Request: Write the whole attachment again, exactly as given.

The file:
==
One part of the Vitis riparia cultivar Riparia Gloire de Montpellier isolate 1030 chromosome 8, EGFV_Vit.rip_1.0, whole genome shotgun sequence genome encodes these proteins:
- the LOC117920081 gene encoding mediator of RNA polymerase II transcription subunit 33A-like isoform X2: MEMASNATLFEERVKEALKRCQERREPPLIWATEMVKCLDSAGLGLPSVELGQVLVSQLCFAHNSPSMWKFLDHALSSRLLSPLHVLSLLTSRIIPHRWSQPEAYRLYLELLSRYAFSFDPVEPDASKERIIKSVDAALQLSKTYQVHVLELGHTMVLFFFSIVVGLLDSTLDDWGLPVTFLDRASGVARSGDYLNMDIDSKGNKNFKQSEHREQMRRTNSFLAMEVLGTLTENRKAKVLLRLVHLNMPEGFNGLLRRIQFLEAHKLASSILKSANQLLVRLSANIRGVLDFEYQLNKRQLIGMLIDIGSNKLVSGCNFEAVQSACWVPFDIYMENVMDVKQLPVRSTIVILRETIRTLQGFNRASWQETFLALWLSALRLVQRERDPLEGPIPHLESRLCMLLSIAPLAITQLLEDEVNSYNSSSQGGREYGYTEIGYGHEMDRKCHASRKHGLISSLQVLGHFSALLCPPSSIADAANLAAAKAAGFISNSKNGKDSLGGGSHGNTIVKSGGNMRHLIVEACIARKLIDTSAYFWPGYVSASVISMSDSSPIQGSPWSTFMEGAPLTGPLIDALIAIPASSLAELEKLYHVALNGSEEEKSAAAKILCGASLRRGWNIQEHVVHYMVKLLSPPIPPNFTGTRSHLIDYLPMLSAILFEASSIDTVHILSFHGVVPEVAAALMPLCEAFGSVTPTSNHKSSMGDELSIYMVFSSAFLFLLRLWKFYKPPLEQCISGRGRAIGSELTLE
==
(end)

One part of the Vitis riparia cultivar Riparia Gloire de Montpellier isolate 1030 chromosome 8, EGFV_Vit.rip_1.0, whole genome shotgun sequence genome encodes these proteins:
- the LOC117920081 gene encoding mediator of RNA polymerase II transcription subunit 33A-like isoform X2: MEMASNATLFEERVKEALKRCQERREPPLIWATEMVKCLDSAGLGLPSVELGQVLVSQLCFAHNSPSMWKFLDHALSSRLLSPLHVLSLLTSRIIPHRWSQPEAYRLYLELLSRYAFSFDPVEPDASKERIIKSVDAALQLSKTYQVHVLELGHTMVLFFFSIVVGLLDSTLDDWGLPVTFLDRASGVARSGDYLNMDIDSKGNKNFKQSEHREQMRRTNSFLAMEVLGTLTENRKAKVLLRLVHLNMPEGFNGLLRRIQFLEAHKLASSILKSANQLLVRLSANIRGVLDFEYQLNKRQLIGMLIDIGSNKLVSGCNFEAVQSACWVPFDIYMENVMDVKQLPVRSTIVILRETIRTLQGFNRASWQETFLALWLSALRLVQRERDPLEGPIPHLESRLCMLLSIAPLAITQLLEDEVNSYNSSSQGGREYGYTEIGYGHEMDRKCHASRKHGLISSLQVLGHFSALLCPPSSIADAANLAAAKAAGFISNSKNGKDSLGGGSHGNTIVKSGGNMRHLIVEACIARKLIDTSAYFWPGYVSASVISMSDSSPIQGSPWSTFMEGAPLTGPLIDALIAIPASSLAELEKLYHVALNGSEEEKSAAAKILCGASLRRGWNIQEHVVHYMVKLLSPPIPPNFTGTRSHLIDYLPMLSAILFEASSIDTVHILSFHGVVPEVAAALMPLCEAFGSVTPTSNHKSSMGDELSIYMVFSSAFLFLLRLWKFYKPPLEQCISGRGRAIGSELTLE